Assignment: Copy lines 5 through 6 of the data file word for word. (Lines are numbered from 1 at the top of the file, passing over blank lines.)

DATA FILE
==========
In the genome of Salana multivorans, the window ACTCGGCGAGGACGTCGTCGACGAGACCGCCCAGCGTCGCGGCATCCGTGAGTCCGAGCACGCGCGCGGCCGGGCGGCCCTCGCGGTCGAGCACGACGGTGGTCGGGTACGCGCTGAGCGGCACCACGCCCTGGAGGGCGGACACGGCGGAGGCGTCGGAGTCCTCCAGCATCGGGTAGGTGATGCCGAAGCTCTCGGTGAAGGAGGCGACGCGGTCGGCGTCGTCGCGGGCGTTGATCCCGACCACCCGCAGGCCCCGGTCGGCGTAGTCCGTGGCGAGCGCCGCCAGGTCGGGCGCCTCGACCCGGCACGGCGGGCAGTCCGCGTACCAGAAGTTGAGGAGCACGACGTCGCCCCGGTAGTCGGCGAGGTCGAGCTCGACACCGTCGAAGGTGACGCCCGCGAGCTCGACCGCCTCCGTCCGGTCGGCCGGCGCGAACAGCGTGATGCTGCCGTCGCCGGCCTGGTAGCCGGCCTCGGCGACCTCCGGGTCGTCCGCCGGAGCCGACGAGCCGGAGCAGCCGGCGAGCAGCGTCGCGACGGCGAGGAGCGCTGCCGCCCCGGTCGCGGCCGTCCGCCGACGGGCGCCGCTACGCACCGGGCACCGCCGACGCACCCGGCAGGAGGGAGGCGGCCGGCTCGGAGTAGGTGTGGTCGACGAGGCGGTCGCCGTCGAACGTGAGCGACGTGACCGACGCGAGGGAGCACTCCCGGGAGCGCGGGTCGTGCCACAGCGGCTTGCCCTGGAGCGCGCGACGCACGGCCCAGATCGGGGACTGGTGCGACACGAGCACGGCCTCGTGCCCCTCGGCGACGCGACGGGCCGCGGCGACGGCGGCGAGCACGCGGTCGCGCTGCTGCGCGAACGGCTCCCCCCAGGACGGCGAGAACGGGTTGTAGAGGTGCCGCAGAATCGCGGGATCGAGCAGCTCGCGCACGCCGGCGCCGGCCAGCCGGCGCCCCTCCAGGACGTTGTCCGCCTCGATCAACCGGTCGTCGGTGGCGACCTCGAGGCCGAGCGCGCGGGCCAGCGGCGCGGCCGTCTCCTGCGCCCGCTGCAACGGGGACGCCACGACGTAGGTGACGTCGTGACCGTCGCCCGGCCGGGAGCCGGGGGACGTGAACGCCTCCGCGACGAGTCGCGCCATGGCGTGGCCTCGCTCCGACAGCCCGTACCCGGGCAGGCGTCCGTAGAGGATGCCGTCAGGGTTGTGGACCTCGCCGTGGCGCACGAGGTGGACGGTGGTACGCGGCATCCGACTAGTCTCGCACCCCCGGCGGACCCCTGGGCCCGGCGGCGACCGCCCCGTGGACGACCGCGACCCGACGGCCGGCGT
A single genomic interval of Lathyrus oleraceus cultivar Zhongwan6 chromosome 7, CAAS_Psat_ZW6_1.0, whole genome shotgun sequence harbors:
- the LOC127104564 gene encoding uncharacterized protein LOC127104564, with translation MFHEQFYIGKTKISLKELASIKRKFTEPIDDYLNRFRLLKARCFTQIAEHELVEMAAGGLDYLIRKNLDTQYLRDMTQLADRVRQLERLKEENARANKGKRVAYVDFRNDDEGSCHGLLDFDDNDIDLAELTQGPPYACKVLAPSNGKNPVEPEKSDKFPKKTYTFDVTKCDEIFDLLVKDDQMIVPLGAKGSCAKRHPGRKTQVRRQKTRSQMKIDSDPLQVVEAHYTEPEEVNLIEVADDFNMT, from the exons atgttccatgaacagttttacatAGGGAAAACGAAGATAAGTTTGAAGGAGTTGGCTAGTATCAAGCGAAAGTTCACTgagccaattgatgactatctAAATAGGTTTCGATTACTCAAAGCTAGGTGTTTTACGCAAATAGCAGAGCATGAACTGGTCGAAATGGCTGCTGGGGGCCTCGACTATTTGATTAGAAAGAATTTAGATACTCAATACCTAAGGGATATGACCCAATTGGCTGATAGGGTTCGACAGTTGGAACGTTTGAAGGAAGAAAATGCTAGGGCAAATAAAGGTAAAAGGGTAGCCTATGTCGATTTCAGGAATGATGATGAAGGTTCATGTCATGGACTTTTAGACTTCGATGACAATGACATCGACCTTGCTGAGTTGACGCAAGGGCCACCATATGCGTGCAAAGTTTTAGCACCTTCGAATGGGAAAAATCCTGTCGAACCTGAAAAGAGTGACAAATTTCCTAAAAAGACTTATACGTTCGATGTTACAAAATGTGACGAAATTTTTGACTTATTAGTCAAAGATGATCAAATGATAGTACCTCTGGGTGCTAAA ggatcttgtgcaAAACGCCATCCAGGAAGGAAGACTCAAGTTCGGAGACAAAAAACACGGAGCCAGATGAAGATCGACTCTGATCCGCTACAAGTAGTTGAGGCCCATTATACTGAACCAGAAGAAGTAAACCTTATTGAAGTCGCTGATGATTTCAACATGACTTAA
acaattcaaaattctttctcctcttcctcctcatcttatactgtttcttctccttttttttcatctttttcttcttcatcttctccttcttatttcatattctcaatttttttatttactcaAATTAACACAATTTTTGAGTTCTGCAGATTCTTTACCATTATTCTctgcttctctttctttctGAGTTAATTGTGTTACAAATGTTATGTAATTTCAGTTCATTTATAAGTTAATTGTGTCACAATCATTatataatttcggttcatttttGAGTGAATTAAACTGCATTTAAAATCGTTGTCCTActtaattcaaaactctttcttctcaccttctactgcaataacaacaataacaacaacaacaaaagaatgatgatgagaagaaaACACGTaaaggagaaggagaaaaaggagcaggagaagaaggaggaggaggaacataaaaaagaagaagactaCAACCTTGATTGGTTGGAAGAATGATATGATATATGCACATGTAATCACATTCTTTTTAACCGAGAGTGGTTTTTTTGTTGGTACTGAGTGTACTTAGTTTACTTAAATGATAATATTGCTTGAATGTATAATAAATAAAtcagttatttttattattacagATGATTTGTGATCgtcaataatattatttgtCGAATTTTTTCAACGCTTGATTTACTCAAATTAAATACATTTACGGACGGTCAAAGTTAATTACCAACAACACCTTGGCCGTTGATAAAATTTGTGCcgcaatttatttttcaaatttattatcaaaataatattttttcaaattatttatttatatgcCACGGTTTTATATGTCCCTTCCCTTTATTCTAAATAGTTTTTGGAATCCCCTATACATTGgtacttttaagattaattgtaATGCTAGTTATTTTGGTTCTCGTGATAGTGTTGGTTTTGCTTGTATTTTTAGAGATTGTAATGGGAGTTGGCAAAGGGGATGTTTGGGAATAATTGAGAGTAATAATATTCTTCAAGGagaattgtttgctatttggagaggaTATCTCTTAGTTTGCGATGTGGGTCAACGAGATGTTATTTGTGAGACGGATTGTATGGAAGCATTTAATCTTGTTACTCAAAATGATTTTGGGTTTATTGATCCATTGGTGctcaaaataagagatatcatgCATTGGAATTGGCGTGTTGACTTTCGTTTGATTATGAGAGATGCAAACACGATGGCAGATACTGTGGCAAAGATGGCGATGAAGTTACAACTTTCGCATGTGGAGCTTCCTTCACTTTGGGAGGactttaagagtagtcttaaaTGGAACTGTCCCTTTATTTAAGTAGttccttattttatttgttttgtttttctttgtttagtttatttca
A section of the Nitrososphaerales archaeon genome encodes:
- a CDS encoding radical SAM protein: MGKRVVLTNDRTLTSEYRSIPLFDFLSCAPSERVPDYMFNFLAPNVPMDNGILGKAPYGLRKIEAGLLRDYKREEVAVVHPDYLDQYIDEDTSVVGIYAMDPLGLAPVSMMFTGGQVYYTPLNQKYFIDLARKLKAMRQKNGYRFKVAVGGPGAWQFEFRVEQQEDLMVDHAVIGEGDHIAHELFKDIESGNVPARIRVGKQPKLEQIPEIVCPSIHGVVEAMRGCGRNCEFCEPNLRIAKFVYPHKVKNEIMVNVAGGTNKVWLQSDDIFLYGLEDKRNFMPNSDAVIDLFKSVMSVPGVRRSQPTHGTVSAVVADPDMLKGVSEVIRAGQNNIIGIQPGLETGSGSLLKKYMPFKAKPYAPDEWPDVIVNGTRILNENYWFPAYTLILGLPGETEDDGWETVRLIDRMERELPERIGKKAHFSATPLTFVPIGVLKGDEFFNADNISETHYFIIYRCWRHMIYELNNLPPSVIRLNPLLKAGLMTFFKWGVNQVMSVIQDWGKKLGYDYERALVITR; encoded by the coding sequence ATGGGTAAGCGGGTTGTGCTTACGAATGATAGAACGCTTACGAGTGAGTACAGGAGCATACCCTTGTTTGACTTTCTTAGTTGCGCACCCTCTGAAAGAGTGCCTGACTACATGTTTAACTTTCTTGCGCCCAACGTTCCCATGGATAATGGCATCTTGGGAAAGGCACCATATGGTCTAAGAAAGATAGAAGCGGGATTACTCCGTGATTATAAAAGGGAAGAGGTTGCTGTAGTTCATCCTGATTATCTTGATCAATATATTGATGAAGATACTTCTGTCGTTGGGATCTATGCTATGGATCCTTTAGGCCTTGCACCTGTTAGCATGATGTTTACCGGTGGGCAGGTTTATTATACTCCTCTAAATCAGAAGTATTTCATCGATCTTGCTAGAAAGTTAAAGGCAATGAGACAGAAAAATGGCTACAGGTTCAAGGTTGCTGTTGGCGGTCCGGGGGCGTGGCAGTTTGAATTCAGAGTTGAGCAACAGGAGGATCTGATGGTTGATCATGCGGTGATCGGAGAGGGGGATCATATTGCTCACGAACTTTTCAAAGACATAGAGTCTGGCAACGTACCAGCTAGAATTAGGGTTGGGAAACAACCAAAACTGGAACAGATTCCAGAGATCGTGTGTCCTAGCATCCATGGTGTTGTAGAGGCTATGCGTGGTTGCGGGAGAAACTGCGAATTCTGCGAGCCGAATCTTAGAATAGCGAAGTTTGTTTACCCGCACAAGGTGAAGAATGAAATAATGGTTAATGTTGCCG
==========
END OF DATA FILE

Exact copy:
A section of the Nitrososphaerales archaeon genome encodes:
- a CDS encoding radical SAM protein: MGKRVVLTNDRTLTSEYRSIPLFDFLSCAPSERVPDYMFNFLAPNVPMDNGILGKAPYGLRKIEAGLLRDYKREEVAVVHPDYLDQYIDEDTSVVGIYAMDPLGLAPVSMMFTGGQVYYTPLNQKYFIDLARKLKAMRQKNGYRFKVAVGGPGAWQFEFRVEQQEDLMVDHAVIGEGDHIAHELFKDIESGNVPARIRVGKQPKLEQIPEIVCPSIHGVVEAMRGCGRNCEFCEPNLRIAKFVYPHKVKNEIMVNVAGGTNKVWLQSDDIFLYGLEDKRNFMPNSDAVIDLFKSVMSVPGVRRSQPTHGTVSAVVADPDMLKGVSEVIRAGQNNIIGIQPGLETGSGSLLKKYMPFKAKPYAPDEWPDVIVNGTRILNENYWFPAYTLILGLPGETEDDGWETVRLIDRMERELPERIGKKAHFSATPLTFVPIGVLKGDEFFNADNISETHYFIIYRCWRHMIYELNNLPPSVIRLNPLLKAGLMTFFKWGVNQVMSVIQDWGKKLGYDYERALVITR; encoded by the coding sequence ATGGGTAAGCGGGTTGTGCTTACGAATGATAGAACGCTTACGAGTGAGTACAGGAGCATACCCTTGTTTGACTTTCTTAGTTGCGCACCCTCTGAAAGAGTGCCTGACTACATGTTTAACTTTCTTGCGCCCAACGTTCCCATGGATAATGGCATCTTGGGAAAGGCACCATATGGTCTAAGAAAGATAGAAGCGGGATTACTCCGTGATTATAAAAGGGAAGAGGTTGCTGTAGTTCATCCTGATTATCTTGATCAATATATTGATGAAGATACTTCTGTCGTTGGGATCTATGCTATGGATCCTTTAGGCCTTGCACCTGTTAGCATGATGTTTACCGGTGGGCAGGTTTATTATACTCCTCTAAATCAGAAGTATTTCATCGATCTTGCTAGAAAGTTAAAGGCAATGAGACAGAAAAATGGCTACAGGTTCAAGGTTGCTGTTGGCGGTCCGGGGGCGTGGCAGTTTGAATTCAGAGTTGAGCAACAGGAGGATCTGATGGTTGATCATGCGGTGATCGGAGAGGGGGATCATATTGCTCACGAACTTTTCAAAGACATAGAGTCTGGCAACGTACCAGCTAGAATTAGGGTTGGGAAACAACCAAAACTGGAACAGATTCCAGAGATCGTGTGTCCTAGCATCCATGGTGTTGTAGAGGCTATGCGTGGTTGCGGGAGAAACTGCGAATTCTGCGAGCCGAATCTTAGAATAGCGAAGTTTGTTTACCCGCACAAGGTGAAGAATGAAATAATGGTTAATGTTGCCG